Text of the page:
A Belgian IS fighter held in Iraq admits involvement in attacks
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    A Belgian IS fighter held in Iraq admits involvement in attacks

    © Belga
    Het Laatste Nieuws writes that Tarik Jadaoun acknowledged his direct involvement in several attacks - including at least two involving deaths in Europe.
    © Belga

    Tarik Jadaoun from Verviers, the jihadist linked to the terrorist group Islamic State (IS), is in prison in Iraq where he risks the death penalty. In mid-December, he asserted in an interview with VRT that he wished to collaborate with Belgian security services, and had not actually fought for Daesh (the Arab acronym for IS). Yet, a completely different reality has emerged from hearings with the American security services, which Het Laatste Nieuws has both managed to obtain and has published on Friday. During these the jihadist admits his involvement in several attacks, and that he was prepared to carry out attacks on Belgium.

    In an interview granted to VRT last month, Tarik Jadaoun, also known as “Abou Hamza Al-Belgiki”, aged 29, refutes being a terrorist leader. He portrays himself instead as an IS follower, who merely chose the wrong side. In his own words, the Vervier inhabitant is now somewhat eaten away by remorse for his actions, and prepared to collaborate with the Belgian security services. This is so if, at the very least, they will enable him to avoid the death penalty.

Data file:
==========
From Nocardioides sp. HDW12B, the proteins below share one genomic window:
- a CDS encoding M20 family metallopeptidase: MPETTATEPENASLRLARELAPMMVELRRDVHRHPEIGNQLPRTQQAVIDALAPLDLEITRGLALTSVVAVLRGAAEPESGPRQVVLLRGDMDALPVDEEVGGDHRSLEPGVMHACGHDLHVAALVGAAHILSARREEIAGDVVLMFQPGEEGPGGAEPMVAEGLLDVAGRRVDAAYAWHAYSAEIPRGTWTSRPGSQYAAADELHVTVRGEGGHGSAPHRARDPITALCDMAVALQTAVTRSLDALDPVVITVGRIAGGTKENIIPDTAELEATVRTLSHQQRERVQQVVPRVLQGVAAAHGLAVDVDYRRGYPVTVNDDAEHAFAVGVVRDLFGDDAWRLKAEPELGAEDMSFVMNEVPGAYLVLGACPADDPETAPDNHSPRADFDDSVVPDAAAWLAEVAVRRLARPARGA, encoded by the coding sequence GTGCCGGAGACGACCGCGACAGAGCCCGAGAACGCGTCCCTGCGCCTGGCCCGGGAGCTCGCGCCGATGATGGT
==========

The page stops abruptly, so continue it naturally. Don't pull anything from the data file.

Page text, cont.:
However, the jihadist showed another side of his activities to the Americans than was understood in Iraq. Het Laatste Nieuws writes that he acknowledged his direct involvement in several attacks – including at least two involving deaths in Europe – and that he voluntarily took part in this bloodshed. Documents obtained by the Flemish daily newspaper also appear to show that Tarik Jadaoun had not mentioned further aspects in terms of his knowledge of terrorist activities. Thus, in November, he swore being unaware whether new attacks were planned, whilst in December he then confirmed that terrorists linked to IS were still hiding out in Europe.

    Lars Andersen
    The Brussels Times